Indeed, note first here that the characteristic function (c.f.) $g_n$ of $S_n$ is given by the formula \begin{equation*} g_n(t):=Ee^{itS_n}=EE(e^{itS_n}|J_1,\dots,J_n)=E\prod_{k=1}^n f(J_kt/\sqrt n) \end{equation*} for real $t$, where $f$ is the c.f. of $X_1$. Next, the joint moment generating function (mgf) $M_n$ of $(J_1,\dots,J_n)$ is given by the formula \begin{equation*} M_n(t_1,\dots,t_n):=Ee^{t_1J_1+\cdots+t_nJ_n}=\Big(\frac1n\,\sum_{k=1}^n e^{t_k}\Big)^n \end{equation*} for real $t_1,\dots,t_n$. This follows because (i) the random vector $(J_1,\dots,J_n)$ is the sum of the $n$ iid random vectors $(I_{1,1},\dots,I_{1,n}),\dots,(I_{n,1},\dots,I_{n,n})$, where $I_{j,k}$ is the indicator that the value selected from the "sample" $X_1,\dots,X_n$ at the $j$th step was that of $X_k$ and (ii) the joint mgf of the random vector $(I_{1,1},\dots,I_{1,n})$ is $(t_1,\dots,t_n)\mapsto\frac1n\,\sum_{k=1}^n e^{t_k}$.

Hence, for any distinct $k$ and $l$ in $[n]$ \begin{equation*} EJ_k^2=EJ_1^2=\frac{d^2}{dt^2}M_n(t,0,\dots,0)\Big|_{t=0}=2-1/n=2+O(1/n), \end{equation*} \begin{equation*} EJ_k^4=EJ_1^4=\frac{d^4}{dt^4}M_n(t,0,\dots,0)\Big|_{t=0}=15+O(1/n), \end{equation*} \begin{equation*} EJ_k^2 J_l^2=EJ_1^2 J_2^2=\frac{\partial^4}{\partial t^2\partial u^2}M_n(t,u,0,\dots,0)\Big|_{t=0,u=0}=4+O(1/n). \end{equation*} So, for \begin{equation*} W:=J_1^2+\cdots+J_n^2 \end{equation*} we have \begin{equation*} EW=nEJ_1^2=2n+O(1), \end{equation*} \begin{equation*} EW^2=nEJ_1^4+n(n-1)EJ_1^2 J_2^2=4n^2+O(n), \end{equation*} and hence \begin{equation*} \text{Var}\,W=O(n). \end{equation*} So, for any real $\epsilon>0$, \begin{equation*} P(|W-2n|>\epsilon n)=O(1/n)\to0, \end{equation*} so that $$\frac Wn\to2$$ in probability. Also, for the event \begin{equation} A_n:=\{\max_{k\in[n]}J_k\le n^{1/3}\} \end{equation} (on which all the $J_k$'s are small enough) and its complement $A_n^c$ we have \begin{equation*} P(A_n^c)\le nP(J_1>n^{1/3})\le n\,EJ_1^4/n^{4/3}=O(1/n^{1/3})\to0 \end{equation*} and hence $P(A_n)\to1$ and $1_{A_n}\to1$ in probability. Moreover, \begin{equation*} f(s)=Ee^{isX_1}=1+is\,EX_1+(is)^2EX_1^2/(2+o(1))=1-s^2/(2+o(1))=e^{-s^2/(2+o(1))} \end{equation*} as $\mathbb R\ni s\to0$. So, for each real $t$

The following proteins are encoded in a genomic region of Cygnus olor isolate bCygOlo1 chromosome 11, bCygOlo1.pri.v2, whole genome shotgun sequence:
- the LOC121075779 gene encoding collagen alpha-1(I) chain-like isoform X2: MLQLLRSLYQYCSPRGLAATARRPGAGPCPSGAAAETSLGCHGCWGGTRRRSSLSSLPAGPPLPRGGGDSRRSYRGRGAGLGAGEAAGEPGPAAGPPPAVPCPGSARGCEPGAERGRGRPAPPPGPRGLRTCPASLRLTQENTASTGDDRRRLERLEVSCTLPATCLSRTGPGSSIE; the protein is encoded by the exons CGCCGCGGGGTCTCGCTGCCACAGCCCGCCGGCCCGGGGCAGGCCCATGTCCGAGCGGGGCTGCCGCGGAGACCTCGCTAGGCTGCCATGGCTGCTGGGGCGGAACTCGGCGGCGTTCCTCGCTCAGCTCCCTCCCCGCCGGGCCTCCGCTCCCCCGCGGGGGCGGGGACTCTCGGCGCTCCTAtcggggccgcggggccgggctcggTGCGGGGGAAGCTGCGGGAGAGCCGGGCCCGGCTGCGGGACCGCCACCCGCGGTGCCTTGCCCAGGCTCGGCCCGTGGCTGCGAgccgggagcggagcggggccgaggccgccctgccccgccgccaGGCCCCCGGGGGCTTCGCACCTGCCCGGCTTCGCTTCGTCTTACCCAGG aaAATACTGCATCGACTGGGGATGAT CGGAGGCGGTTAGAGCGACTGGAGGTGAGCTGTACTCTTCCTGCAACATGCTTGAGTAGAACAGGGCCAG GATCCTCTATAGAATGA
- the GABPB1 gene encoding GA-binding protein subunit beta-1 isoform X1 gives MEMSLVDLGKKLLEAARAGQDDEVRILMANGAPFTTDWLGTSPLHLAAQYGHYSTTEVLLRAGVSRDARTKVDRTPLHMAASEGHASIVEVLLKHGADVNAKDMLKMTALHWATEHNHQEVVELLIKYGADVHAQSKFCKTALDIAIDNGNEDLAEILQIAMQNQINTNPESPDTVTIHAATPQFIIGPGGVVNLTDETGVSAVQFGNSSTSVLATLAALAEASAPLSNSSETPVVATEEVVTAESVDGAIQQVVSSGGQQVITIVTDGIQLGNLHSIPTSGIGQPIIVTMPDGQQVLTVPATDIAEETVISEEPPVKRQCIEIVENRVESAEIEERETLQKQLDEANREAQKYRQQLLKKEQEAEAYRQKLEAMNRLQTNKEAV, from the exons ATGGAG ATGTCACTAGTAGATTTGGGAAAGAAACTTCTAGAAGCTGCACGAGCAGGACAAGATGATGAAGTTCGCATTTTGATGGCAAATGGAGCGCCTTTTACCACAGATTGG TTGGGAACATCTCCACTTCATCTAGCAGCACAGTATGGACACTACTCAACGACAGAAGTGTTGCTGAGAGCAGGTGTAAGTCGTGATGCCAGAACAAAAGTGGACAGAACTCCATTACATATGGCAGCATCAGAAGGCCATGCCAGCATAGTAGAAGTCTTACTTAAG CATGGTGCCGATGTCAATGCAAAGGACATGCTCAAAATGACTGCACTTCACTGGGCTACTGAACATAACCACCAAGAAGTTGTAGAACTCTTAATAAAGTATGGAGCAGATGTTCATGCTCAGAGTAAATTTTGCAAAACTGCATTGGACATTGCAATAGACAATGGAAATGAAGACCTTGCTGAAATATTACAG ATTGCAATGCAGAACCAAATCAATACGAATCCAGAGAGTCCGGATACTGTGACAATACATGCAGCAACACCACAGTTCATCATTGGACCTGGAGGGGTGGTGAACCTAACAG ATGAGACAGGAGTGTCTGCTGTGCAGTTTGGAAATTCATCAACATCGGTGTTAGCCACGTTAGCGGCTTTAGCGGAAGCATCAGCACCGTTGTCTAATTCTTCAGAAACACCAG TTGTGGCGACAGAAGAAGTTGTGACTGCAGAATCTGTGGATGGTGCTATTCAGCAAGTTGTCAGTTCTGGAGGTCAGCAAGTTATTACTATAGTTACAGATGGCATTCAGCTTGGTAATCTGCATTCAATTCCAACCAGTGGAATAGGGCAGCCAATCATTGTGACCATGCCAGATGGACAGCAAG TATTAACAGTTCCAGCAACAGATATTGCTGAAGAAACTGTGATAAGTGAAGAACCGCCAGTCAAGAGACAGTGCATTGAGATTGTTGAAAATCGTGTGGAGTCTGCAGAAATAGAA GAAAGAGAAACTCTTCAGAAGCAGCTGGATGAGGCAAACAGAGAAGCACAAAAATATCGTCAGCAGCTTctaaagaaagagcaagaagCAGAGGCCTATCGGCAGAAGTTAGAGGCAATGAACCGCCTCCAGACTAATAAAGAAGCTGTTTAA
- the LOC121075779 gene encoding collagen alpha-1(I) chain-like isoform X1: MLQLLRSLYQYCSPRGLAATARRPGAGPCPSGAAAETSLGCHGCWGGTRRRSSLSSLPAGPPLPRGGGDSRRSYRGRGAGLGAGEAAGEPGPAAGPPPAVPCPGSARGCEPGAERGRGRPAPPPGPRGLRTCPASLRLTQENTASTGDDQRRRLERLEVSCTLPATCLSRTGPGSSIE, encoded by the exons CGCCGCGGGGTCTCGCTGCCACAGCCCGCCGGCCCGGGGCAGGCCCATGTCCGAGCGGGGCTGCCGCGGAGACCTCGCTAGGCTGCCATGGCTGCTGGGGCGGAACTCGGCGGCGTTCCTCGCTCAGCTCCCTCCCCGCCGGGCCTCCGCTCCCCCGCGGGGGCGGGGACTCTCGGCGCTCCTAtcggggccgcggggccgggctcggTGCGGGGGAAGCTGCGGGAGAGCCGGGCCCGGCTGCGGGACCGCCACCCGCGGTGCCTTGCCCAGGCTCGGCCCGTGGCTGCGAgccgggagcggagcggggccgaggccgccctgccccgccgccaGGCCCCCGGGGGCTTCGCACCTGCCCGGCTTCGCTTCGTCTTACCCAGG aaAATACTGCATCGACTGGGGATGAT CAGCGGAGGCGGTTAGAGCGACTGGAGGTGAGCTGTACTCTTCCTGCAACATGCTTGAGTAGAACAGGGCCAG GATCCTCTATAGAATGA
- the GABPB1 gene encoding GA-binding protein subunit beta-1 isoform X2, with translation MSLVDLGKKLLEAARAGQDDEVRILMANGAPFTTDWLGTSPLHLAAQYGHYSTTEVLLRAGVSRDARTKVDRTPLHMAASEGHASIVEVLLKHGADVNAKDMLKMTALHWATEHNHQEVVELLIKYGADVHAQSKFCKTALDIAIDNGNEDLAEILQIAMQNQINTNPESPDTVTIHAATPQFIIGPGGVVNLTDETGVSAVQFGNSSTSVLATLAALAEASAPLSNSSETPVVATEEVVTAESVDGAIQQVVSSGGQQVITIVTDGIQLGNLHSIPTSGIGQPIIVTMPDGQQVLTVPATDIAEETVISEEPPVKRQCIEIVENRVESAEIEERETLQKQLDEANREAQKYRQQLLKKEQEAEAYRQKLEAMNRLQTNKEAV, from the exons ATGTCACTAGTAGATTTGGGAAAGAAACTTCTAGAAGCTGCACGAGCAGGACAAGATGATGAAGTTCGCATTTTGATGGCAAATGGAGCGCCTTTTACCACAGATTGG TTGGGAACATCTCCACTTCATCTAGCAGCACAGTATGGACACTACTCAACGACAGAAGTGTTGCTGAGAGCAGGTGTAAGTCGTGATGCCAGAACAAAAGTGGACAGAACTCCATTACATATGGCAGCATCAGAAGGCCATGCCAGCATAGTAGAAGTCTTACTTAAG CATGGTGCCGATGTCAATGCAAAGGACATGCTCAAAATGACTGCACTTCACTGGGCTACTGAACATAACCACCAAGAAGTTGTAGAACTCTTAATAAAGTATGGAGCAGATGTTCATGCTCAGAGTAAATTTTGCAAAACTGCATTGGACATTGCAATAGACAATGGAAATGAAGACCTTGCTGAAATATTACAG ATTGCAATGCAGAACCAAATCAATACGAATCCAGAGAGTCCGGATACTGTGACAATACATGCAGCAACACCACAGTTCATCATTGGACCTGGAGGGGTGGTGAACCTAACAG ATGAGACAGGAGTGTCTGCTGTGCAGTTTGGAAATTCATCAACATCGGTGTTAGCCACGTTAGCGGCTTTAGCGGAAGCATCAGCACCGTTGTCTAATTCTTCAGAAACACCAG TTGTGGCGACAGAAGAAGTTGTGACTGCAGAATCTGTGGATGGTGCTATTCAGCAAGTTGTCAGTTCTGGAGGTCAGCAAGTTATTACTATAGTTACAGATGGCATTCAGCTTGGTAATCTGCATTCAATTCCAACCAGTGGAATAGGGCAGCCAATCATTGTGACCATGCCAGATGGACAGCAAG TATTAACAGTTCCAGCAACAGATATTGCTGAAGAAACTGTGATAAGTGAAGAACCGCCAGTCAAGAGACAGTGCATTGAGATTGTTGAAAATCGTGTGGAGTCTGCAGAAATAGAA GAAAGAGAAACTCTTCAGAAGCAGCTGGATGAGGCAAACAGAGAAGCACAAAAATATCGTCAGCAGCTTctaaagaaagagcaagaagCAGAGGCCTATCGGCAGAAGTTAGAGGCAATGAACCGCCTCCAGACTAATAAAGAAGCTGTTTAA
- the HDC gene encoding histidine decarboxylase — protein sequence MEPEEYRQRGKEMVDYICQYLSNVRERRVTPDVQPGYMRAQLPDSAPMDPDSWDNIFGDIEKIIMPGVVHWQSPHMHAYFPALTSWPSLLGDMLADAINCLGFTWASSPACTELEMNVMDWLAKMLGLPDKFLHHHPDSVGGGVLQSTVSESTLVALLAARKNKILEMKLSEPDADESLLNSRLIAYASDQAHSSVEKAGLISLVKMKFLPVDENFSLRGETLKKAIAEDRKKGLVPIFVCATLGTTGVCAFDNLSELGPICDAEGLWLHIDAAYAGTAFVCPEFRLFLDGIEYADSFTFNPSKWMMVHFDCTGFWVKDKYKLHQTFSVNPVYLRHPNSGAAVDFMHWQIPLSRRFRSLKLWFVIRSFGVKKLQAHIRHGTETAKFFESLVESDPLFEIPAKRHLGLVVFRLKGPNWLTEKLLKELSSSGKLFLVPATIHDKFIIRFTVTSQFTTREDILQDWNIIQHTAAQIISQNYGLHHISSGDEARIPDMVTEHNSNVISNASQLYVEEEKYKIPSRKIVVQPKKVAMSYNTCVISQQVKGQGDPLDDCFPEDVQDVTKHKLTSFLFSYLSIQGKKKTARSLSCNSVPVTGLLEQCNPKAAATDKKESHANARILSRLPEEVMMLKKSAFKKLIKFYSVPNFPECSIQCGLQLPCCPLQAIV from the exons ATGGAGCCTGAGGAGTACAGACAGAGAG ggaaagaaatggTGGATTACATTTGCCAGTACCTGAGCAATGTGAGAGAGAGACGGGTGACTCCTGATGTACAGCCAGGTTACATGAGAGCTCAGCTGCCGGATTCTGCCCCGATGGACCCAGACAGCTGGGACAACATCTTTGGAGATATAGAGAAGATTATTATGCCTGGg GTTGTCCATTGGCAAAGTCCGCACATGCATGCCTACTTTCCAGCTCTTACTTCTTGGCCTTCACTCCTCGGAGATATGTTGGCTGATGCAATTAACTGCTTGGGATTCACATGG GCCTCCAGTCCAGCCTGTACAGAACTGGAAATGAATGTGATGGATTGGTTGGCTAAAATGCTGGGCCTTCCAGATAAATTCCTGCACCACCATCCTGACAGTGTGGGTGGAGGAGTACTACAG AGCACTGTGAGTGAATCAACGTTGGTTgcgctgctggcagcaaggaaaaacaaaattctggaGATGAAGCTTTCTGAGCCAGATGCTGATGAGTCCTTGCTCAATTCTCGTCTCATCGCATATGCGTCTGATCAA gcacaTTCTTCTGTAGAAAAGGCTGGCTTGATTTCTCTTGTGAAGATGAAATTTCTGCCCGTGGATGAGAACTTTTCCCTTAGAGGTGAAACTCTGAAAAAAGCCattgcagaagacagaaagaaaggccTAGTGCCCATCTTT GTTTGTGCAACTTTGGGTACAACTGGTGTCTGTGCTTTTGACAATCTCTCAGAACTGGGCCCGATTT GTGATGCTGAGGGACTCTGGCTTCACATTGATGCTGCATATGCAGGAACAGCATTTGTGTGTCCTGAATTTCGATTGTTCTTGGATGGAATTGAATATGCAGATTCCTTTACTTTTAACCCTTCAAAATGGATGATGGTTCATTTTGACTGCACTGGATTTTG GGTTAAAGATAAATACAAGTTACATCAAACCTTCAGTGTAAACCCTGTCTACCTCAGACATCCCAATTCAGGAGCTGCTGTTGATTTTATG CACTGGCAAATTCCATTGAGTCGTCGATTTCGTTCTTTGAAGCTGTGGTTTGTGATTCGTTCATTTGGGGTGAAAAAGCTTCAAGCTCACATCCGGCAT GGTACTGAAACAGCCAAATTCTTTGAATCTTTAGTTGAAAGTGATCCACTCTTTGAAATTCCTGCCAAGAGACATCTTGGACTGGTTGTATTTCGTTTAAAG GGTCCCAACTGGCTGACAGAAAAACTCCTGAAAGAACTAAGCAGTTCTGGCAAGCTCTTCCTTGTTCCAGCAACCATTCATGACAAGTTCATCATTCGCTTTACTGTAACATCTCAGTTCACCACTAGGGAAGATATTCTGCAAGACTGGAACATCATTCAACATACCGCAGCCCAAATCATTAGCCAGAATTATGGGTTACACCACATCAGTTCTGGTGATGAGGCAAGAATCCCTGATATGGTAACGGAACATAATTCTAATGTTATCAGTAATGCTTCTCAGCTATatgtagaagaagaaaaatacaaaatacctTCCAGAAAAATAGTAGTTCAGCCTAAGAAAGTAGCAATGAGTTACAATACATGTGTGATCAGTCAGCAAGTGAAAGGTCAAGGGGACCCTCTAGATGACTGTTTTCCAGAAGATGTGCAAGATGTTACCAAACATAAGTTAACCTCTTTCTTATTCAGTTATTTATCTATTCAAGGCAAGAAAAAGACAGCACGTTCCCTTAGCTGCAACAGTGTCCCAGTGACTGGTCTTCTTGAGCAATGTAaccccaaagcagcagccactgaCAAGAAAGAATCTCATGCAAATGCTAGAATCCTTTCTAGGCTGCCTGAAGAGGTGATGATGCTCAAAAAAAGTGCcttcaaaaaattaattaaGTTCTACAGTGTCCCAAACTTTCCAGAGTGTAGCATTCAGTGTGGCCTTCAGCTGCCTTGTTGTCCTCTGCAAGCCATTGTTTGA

\begin{equation*} 1_{A_n}\prod_{k=1}^n f(J_kt/\sqrt n)=1_{A_n}\exp\Big(-\frac{t^2W}{(2+o(1))n}\Big)\to e^{-t^2} \end{equation*} in probability. On the other hand, $|f(s)|=|Ee^{isX_1}|\le E|e^{isX_1}|=E1=1$ for all real $s$. Hence, \begin{equation*} \Big|1_{A_n^c}\prod_{k=1}^n f(J_kt/\sqrt n)\Big|\le1_{A_n^c}\to0 \end{equation*} in probability for each real $t$. So, by dominated convergence, \begin{equation*} g_n(t)=E\prod_{k=1}^n f(J_kt/\sqrt n) =E1_{A_n}\prod_{k=1}^n f(J_kt/\sqrt n)+E1_{A_n^c}\prod_{k=1}^n f(J_kt/\sqrt n) \to e^{-t^2} \end{equation*} for each real $t$.

Thus, the distribution of $S_n$ converges to $N(0,2)$, as claimed.

That the asymptotic variance of $S_n$ is $2$ (rather than $1$, as might have been expected) stems from the fact that $EJ_k^2=2-1/n\to2$. To have another look at this phenomenon, we can let $\vec J:=(J_1,\dots,J_n)$ and write \begin{equation} \text{Var}\,S_n=E\,\text{Var}(S_n|\vec J)+\text{Var}\,E(S_n|\vec J) =E\frac1n\sum_1^n J_k^2+Var\,0=E J_1^2=2-1/n\to2. \end{equation}

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  • $\begingroup$ Would the downvoter care to explain which part of the question and the rigorous answer/proof he thinks is wrong or does not like? $\endgroup$ – Hans Oct 7 '19 at 17:56